Sonica, Glasgow’s lovingly leftfield festival of audio-visual art and performance, celebrates its fifth edition with its most varied programme to date, including this absorbing pop-up satellite show in Greenock’s 19th century Tobacco Warehouse.
Tobacco Warehouse Takeover, The Tobacco Warehouse, Greenock ****
The B-listed bond has been used in its time by whisky distillers and to accommodate GIs during World War Two but for one night only it was transformed into a cool – literally and figuratively – cavern of son et lumiere with low lighting in its murky corners, bright, geometric laser patterns cutting through the gloom and a suitably immersive musical bill curated by the Scottish Alternative Music Awards.
Young Fathers associate and self-taught multi-instrumentalist Callum Easter has sonic creativity to spare, as richly demonstrated by his current album, Here or Nowhere. His one-man band set-up was lo-fi – he even triggered his own lightshow, comprising two pound shop strobing spotlights – but greatly impactful.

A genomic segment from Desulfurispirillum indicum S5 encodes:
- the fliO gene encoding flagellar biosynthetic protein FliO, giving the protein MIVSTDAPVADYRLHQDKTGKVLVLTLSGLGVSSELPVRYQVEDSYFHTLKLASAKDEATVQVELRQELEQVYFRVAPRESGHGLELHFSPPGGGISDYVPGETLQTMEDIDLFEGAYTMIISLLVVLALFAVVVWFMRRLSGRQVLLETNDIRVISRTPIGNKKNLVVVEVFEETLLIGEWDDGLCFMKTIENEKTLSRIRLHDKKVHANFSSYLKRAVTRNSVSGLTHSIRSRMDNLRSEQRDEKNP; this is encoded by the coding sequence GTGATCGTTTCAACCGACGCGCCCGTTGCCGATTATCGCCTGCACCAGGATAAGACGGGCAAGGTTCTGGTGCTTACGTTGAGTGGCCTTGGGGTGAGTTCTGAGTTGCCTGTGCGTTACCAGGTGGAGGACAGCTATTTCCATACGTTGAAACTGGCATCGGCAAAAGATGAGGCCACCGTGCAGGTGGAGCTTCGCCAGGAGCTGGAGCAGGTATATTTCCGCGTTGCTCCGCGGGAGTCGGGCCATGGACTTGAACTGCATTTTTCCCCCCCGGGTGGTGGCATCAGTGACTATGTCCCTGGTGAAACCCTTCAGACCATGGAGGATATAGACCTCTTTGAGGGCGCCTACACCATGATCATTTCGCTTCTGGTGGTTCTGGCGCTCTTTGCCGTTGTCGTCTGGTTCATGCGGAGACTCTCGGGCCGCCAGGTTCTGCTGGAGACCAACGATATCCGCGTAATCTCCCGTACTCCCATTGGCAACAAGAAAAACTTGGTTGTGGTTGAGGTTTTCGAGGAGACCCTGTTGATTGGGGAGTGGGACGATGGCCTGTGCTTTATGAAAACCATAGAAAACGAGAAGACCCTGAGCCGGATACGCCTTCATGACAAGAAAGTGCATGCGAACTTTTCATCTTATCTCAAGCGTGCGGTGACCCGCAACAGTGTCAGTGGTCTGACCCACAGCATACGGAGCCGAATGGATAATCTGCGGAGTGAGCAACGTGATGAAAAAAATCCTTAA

Easter’s more-ish performance was bookended by throbbing sub-bass but centred on his soulful voice and new favourite instrument, the accordion, which he fed through a range of effects to create a disorientating backdrop for his visceral songs of war and peace. Catch him soon before he switches format, then catch him again.
Luke Sutherland is another charismatic creator with various bands under his belt and a recurring role as touring violinist for Mogwai. His latest outfit, Rev Magnetic, combined the catharsis of a tight rocking five-piece band with a mesmeric maelstrom whipped up from behind an ample bank of effects pedals and Sutherland’s soaring violin piercing the miasma. Fiona Shepherd